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The performance of the US operation 9 months in, is around 94.9% that's including health care. I think if we strip out health care we're at 92.8% and well on our way in my mind towards low '90s combined ratio performance by the end of 2020. There is fluctuation from quarter to quarter, it's a business that is specialty in as a number of segments, but overall, not big issues there as far as I'm concerned, I think we are on track. I think there is a number of lines that are under profitability improvement, and there's good progress being made there, and I think in health care, we didn't see a way to low '90s performance in the midterm, and we've decided to move away from it. I'll ask, I think to give a bit of perspective on the health care decision and the US performance in general.

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John Aiken, Barclays Bank PLC, Research Division - Director & Senior Analyst [4]

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So maybe just a bit of context on the health care decision. That's a line of business unit that was already undergoing some forms of correction when we bought (inaudible) 2 years ago, so fundamentally, the plan was to really exit long-term care, large facility, and everything.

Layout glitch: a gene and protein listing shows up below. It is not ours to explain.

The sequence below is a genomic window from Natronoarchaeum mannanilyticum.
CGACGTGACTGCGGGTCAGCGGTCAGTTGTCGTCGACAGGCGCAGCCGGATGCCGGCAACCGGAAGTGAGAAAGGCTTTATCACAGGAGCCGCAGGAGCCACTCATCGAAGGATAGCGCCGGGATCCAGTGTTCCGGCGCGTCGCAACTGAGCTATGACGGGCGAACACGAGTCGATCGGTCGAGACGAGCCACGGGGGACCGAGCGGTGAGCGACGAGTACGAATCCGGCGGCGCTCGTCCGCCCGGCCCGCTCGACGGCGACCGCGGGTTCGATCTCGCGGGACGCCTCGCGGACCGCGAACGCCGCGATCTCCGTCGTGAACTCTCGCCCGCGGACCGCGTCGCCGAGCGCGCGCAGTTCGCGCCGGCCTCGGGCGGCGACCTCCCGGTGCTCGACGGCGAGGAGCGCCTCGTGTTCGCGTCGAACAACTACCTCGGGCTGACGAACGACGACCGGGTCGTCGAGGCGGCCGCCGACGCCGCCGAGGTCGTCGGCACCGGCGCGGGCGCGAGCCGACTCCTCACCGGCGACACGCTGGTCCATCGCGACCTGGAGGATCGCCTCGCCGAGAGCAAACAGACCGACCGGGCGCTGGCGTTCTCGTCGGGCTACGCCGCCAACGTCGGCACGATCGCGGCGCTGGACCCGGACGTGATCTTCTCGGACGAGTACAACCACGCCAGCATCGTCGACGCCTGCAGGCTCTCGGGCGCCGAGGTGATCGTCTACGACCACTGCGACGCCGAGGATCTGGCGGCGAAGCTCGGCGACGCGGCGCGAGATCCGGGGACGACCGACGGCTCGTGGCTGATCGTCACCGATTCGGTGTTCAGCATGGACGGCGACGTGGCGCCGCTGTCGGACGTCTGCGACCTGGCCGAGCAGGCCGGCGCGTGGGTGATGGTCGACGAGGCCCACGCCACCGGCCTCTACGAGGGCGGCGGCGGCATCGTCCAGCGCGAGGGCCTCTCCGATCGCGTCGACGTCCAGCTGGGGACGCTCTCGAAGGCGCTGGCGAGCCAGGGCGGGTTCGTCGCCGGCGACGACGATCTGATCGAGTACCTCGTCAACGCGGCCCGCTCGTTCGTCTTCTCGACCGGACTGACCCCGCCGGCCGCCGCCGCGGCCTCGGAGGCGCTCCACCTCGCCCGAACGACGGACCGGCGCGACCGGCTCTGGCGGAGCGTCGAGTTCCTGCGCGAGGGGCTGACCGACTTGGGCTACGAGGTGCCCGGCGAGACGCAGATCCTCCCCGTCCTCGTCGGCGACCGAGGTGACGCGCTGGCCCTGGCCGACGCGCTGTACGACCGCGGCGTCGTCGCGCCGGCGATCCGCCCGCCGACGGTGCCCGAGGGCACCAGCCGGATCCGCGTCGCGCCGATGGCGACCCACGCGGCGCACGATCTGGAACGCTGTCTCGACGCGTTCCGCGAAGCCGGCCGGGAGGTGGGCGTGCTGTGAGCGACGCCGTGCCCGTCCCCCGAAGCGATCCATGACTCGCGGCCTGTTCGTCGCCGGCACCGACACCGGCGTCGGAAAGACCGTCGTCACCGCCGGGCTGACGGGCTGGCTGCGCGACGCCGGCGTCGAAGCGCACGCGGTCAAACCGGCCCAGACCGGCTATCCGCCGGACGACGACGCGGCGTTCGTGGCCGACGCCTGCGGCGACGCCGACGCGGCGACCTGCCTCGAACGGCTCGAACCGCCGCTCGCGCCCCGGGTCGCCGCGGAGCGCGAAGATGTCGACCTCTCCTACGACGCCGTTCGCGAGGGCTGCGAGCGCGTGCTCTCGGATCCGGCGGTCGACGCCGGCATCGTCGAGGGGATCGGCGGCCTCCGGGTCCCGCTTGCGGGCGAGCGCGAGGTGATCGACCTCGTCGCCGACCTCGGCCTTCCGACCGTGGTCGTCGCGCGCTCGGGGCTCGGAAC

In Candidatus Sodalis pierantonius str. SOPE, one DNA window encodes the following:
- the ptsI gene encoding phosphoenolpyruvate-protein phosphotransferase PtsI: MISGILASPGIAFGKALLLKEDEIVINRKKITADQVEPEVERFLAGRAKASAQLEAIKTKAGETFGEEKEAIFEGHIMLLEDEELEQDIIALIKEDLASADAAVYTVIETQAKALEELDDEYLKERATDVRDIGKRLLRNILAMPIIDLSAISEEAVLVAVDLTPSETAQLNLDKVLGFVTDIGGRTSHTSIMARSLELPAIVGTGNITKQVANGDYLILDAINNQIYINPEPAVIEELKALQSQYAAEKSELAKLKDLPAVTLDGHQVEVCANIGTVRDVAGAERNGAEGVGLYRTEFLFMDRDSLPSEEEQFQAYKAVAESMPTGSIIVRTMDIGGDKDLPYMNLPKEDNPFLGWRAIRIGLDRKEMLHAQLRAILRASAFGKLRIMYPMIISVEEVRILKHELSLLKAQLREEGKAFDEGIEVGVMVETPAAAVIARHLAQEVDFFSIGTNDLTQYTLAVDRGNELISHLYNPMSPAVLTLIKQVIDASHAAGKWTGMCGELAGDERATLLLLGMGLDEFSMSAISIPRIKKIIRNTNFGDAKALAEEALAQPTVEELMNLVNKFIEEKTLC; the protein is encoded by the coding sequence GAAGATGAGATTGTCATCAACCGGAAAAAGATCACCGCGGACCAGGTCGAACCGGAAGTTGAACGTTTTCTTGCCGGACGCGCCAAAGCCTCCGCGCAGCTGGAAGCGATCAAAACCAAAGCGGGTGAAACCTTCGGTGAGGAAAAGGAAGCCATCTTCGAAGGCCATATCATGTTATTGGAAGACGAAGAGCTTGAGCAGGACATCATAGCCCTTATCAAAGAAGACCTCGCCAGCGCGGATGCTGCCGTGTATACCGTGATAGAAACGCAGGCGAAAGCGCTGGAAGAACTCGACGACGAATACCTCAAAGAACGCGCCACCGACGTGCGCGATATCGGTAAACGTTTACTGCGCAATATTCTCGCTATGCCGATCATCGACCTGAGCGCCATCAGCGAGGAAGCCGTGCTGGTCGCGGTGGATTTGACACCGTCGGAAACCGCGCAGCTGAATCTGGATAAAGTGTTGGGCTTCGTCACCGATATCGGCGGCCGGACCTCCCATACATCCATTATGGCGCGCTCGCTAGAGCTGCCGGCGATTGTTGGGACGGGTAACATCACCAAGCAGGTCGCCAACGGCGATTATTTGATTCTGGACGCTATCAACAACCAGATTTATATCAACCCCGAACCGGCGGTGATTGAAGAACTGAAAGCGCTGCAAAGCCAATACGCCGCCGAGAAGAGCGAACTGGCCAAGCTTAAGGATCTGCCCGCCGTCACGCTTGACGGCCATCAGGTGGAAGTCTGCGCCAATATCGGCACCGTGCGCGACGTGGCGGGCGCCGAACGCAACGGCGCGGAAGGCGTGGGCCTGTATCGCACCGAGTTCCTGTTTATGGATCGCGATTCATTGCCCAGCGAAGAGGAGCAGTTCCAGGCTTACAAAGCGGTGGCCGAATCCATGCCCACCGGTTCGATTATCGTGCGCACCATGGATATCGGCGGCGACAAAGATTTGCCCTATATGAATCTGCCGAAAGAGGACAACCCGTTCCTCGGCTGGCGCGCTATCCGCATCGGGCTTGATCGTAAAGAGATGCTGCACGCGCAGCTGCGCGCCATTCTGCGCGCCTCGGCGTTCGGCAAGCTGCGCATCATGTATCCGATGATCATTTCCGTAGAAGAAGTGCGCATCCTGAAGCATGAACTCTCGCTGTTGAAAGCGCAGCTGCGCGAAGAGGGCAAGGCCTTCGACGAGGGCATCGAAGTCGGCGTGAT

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Charles Brindamour, Intact Financial Corporation - CEO & Director [5]

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When we look at that at the time we really felt that we were able to bring the line of business in the low '90s. I would say 20 months in the plan, it became clear that the action needed would be a lot more than what we were doing right now, and I would think -- we were seeing changes in the health care environment. Our plan was really to focus on in (inaudible) single physician outpatient care facility, small one and what we're seeing is a lot of physicians are leaving private practice, joining larger organization, hospital are pushing acute care treatment into small medical facility for outpatient. So all of a sudden, those were picking up larger exposure that are normally in hospital, and we were shrinking the portfolio because of all the action we were thinking, we're not a large player in that field. So looking at all of that, results that needed more action, portfolio that was getting smaller, and the structural changes happening, it became probably clear for us that the best option we had was to really sell the renewal right. Okay. And basically exit the business unit, and that's what we did in September. Maybe a comment on the net-earned premium for the quarter, when you compare the quarter 2019 to 2018, you see flat, but that's because in 2019, there is no health care and in 2018, health care was included. So the net-earned premium is really picking up on the growth we're seeing.